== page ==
Best of 2019 - Nick Poyner's Picks (Cover Artwork)
Staff Pick

Best of 2019

Nick Poyner's Picks (2019)

Staff Picks

Here are some things I liked in 2019 that didn’t make my favorite albums of 2019. Some of them because they aren’t albums.

Amyl and the Sniffers, Pen15, Bad Religion’s Age of Unreason, Jojo Rabbit, My Chemical Romance reuniting, Succession Season 2, Parasite, Mr. Robot Season 4, I Think You Should Leave, Spirit Adrift’s Divided By Darkness, The Damned Things’ High Crimes

And these are my favorite 20 albums of 2019.

Top 20 of 2019

20. WAAX: Big Grief

Dew Process

WAAX are a phenomenal young band from Australia. Their artwork drew me in. Luckily, these poppy songs have a real emotional edge. The charged-up music is enough to make this great. But it’s when singer Maz DeVita tones it down, especially on "Last Week," that this record truly shines.

19. Little Simz: GREY Area

Age 101

The twenty-five-year-old British rapper has a way with words and doesn’t hold back a thing. The songs are catchy but not poppy. They’re easy to get into but contain so much more when unpacked. Little Simz is a master storyteller and GREY Area is proof.

18. The Hold Steady: Thrashing Thru the Passion

Frenchkiss Records

When The Hold Steady announced five previously released tracks would make up half of their new album, I was bummed and not particularly excited. But I was wrong. Very wrong. Thrashing Thru the Passion is an album of A-sides with Craig Finn’s great storytelling and the triumphant and definitely noticeable return of Franz Nicolay! Two of my favorite Craig-isms: "Wherever he goes he always orders the usual. He likes to see what they'll bring him." "I got caught in a mosh with this dude who said he used to play with Peter Tosh. But he never brought it up again once I said, man, I don't believe you."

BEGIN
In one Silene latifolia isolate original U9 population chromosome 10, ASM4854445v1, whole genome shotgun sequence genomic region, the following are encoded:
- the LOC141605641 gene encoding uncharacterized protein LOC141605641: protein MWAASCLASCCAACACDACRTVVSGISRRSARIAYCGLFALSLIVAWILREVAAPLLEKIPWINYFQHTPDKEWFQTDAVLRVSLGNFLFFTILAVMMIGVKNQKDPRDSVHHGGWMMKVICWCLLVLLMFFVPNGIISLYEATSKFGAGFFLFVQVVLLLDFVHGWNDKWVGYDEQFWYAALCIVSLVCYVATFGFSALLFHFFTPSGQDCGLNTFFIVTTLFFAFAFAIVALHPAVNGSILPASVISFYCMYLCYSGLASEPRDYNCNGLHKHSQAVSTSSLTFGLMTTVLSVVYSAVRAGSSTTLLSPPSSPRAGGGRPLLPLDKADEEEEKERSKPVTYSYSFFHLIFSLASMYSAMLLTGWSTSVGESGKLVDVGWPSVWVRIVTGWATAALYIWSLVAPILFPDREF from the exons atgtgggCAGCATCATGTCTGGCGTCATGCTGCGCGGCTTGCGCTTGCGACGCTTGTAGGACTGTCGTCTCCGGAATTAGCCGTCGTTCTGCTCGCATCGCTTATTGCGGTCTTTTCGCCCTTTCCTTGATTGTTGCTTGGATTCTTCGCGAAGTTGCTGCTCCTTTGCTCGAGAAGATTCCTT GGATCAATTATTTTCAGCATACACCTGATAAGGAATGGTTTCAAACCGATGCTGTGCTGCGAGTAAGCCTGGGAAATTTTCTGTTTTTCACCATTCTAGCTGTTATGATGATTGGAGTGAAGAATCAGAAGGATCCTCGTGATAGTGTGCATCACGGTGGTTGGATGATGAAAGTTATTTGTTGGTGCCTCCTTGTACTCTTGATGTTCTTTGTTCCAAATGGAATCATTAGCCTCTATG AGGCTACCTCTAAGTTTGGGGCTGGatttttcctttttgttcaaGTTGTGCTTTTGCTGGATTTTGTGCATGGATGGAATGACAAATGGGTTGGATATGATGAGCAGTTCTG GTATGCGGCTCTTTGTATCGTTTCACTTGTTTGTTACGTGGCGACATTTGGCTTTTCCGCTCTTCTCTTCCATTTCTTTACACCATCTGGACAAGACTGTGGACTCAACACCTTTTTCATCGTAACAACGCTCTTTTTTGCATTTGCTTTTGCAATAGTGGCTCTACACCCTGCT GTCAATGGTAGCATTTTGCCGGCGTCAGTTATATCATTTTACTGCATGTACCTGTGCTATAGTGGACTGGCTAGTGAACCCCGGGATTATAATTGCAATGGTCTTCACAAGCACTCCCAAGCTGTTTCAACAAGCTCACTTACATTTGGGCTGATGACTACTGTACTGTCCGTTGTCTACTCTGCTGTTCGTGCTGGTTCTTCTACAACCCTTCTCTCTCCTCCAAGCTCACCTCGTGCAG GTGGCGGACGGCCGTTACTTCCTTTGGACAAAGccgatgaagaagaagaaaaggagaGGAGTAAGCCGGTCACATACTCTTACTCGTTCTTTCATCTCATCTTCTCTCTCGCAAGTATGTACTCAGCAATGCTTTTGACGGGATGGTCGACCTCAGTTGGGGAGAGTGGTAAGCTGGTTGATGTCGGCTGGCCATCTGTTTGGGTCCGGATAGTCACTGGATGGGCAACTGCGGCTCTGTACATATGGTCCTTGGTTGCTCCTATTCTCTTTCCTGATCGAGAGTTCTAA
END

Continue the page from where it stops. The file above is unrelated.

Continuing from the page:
17. Blink-182: NINE


What do you want me to say? I really liked this. The first couple times I thought it was overproduced and too slow. (It is.) But most of these songs stayed stuck in my head. I still sing this in my car. A lot. No apologies. Hot take: Keep Skiba in blink. They don’t need Tom.

16. Angel Du$t: Pretty Buff

Roadrunner Records

Honestly, I’m surprised how much I liked this record. I like Turnstile fine. I’ve never heard Trapped Under Ice. But the "hardcore kids make poppy rock music" label made me curious. It feels tongue in cheeky and super earnest the whole time. Pretty Buff is such a fun record and, it gives you feel good vibes.

15. Ezra Furman: Twelve Nudes

Bella Union

With last year’s Transangelic Exodus, Ezra Furman wrote one of the strangest, most personal concept albums in recent memory. With Twelve Nudes, Furman ditches all that, making a frantic punk album which is just as great. There is a true comfort in the freneticism of all this.

14. Danny Brown: uknowhatimsayin¿


A new Danny Brown album is an exciting promise of new adventure. There aren’t many rappers willing to dive into "strange" as much as Danny Brown. His tales are wild, and his delivery is uniquely his own. He’s an amazing rapper but also chooses difficult beats to work over. Then he rides them to no end. The more aggressive, the more cacophonous, the better

13. Jamila Woods: LEGACY! LEGACY!


The first half of Legacy! Legacy! is filled with some of the most interesting, silky smooth delivery I’ve ever heard. While I was familiar with her before this album, Woods steps up every aspect of her art here. Legacy! Legacy! lends itself to repeat listens which is why I can’t stop.

12. Otoboke Beaver: Itekoma Hits


Itekoma Hits is the most aggressive album on my list. Admittedly my knowledge of Japanese punk rock is limited, but Otoboke Beaver are a welcome burst of energy. It’s an exhausting twenty-six minutes because there is no time to come up for a breath. But it’s rewarding to get carried away in all the craziness.

11. Cage the Elephant: Social Cues


I know Cage the Elephant has some die-hard fans. I have never been one of them. Cage is modern rock made for modern rock radio. Yet, Social Cues hooked me. Almost every song on here should or could have been their "Feel It Still" and I guess I’m sort of surprised they’re not bigger than they are. Or maybe they are and I have no idea? Either way, Social Cues is a great, worthwhile listen.